‘The Invention of Murder’ by Judith Flanders

The Invention of Murder

With its subtitle – ‘How the Victorians Revelled in Death and Detection and Created Modern Crime’, this book traces the British public’s interest in murder as a sort of national entertainment. Though the book’s title clearly suggests we’re talking about the Victorian period (1837-1901), Ms Flanders begins her romp through the gory annals of homicide in 1811, with the Ratcliffe Highway killings, where two families were slaughtered (supposedly) by one John Williams.

Illustrating her research with innumerable murders, the author charts the development of the crime through the media of the time – newspapers, broadsheets, on stage and even in ceramic likenesses of the killers, showing how murderers, and the police officers who caught them, caught the imagination of the whole country.

Being a bit of a connoisseur of Victorian crime, I bought both the audio and paperback versions of this book. I was familiar with many of the cases, and as well as the usual suspects (Burke and Hare, The Mannings, William Corder et al) there were several I hadn’t come across before. Flanders also explores how police investigations changed over the period and the ways in which newspapers and journalists contributed to the guilt (or innocence) of the accused.

The author’s meticulous research shows on every page. Many murders prompted what might be termed fanfiction, and Victorian novelists began to copy the plots of certain killers or created their own detective heroes whose exploits often mirrored that of their real-life counterparts. My only criticism of the book would be that some examples of these dragged on a little too long, with too many accounts of poems, songs and theatre scripts that didn’t add much to the book as a whole. Also, I thought the inclusion of Jack the Ripper (although clearly carried out by a Victorian murderer) didn’t bring anything new to the table and a mere mention in passing would have sufficed.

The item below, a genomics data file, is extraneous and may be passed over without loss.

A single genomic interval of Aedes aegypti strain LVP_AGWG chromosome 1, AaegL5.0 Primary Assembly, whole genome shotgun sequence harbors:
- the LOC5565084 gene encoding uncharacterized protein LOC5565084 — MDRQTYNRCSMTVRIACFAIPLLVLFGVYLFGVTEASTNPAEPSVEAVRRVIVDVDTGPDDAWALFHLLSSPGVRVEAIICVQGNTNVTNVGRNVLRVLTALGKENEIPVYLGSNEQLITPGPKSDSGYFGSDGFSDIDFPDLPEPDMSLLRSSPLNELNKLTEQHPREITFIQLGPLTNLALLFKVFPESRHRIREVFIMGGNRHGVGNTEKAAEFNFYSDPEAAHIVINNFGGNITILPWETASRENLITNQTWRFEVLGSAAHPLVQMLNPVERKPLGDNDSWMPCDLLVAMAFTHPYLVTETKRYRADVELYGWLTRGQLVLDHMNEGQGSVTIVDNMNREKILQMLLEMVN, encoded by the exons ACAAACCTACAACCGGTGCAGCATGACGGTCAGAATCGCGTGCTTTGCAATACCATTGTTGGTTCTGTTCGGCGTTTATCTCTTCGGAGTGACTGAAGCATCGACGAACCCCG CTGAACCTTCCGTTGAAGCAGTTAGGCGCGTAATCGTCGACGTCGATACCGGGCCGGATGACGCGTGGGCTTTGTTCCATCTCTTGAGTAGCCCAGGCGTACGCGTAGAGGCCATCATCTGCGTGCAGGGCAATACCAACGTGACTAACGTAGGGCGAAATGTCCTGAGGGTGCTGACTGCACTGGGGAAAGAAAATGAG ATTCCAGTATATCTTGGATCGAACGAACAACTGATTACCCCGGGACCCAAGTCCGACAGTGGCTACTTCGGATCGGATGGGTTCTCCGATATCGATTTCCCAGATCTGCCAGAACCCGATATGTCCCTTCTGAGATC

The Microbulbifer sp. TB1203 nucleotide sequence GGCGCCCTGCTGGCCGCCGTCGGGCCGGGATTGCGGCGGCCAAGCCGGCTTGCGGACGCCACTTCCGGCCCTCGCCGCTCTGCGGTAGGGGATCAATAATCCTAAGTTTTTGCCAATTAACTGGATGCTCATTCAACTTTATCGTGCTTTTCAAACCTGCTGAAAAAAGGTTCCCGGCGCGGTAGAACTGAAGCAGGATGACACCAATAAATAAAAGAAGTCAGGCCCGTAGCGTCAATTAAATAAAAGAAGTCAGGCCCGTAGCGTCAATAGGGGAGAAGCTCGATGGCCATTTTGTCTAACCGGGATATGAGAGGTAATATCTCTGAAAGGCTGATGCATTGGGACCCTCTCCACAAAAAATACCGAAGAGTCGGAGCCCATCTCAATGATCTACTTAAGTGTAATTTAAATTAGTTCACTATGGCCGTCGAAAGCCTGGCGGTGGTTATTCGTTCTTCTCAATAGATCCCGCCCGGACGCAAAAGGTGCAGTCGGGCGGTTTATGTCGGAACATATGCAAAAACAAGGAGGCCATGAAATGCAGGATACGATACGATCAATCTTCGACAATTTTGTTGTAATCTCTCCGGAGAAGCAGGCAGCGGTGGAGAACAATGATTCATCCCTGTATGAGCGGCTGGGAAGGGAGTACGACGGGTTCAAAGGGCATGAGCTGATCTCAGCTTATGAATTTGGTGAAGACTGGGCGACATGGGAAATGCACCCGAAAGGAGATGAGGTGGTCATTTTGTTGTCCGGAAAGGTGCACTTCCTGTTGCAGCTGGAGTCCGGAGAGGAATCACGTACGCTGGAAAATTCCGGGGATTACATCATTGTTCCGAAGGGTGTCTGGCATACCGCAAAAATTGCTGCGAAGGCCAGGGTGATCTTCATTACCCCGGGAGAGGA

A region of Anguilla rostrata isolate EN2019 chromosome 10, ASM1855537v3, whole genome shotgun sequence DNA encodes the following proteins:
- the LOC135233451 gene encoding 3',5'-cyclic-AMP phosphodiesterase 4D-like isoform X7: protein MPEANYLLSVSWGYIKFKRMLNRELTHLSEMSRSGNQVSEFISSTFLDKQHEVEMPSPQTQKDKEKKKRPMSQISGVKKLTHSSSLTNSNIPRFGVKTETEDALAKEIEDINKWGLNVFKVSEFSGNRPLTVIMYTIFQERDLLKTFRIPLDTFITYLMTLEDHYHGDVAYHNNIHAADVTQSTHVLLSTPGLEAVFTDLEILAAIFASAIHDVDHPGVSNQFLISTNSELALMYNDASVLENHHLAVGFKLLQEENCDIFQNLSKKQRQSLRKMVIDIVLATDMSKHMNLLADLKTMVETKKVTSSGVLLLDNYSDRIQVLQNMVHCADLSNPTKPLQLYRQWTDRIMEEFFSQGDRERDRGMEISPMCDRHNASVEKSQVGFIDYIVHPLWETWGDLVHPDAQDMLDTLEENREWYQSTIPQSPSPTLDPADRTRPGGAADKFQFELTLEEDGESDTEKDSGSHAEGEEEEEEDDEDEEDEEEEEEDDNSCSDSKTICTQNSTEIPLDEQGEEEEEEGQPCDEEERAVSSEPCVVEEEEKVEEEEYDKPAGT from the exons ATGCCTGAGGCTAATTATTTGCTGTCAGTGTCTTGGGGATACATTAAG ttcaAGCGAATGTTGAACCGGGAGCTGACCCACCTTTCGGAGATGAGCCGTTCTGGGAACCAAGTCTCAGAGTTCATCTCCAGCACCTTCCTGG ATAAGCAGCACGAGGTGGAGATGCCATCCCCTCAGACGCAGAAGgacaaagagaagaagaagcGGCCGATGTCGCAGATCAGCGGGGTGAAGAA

As a social history of murder and its effects on the British public, this is an exciting and enthralling addition to the true-crime library.

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  6 comments for “‘The Invention of Murder’ by Judith Flanders

  1. 28/07/2019 at 4:52 PM

    This sounds really great. It’s interesting that murder as entertainment dates back so far. Nowadays there are so many podcasts, documentaries and books that cover the topic. The Victorians would love it!


    • 28/07/2019 at 5:32 PM

      Thanks for dropping by, Rebecca. Yes, I’m sure they’d be in their element. (I know I am!)

      Liked by 1 person

  2. 21/07/2019 at 12:32 PM

    Oooo, I dig the sound of this one. How’d you find it?


    • 21/07/2019 at 3:20 PM

      I buy a lot of Victorian-related books but I think I found this one originally on Audible.

      Liked by 1 person

  3. 17/07/2019 at 6:50 PM

    I think this sounds like an interesting book, Colin. I like reading about Jack the Ripper even it I have heard it before – it is fascinating, especially the whodunnit theories.


    • 18/07/2019 at 10:59 AM

      Thanks Robbie – yes, a great collection of murderous tales, though if you’re interested in Jack the Ripper, ‘The Five’ by Hallie Rubenhold is a must, as it deals with the victims, rather than glorifying the Ripper’s exploits.


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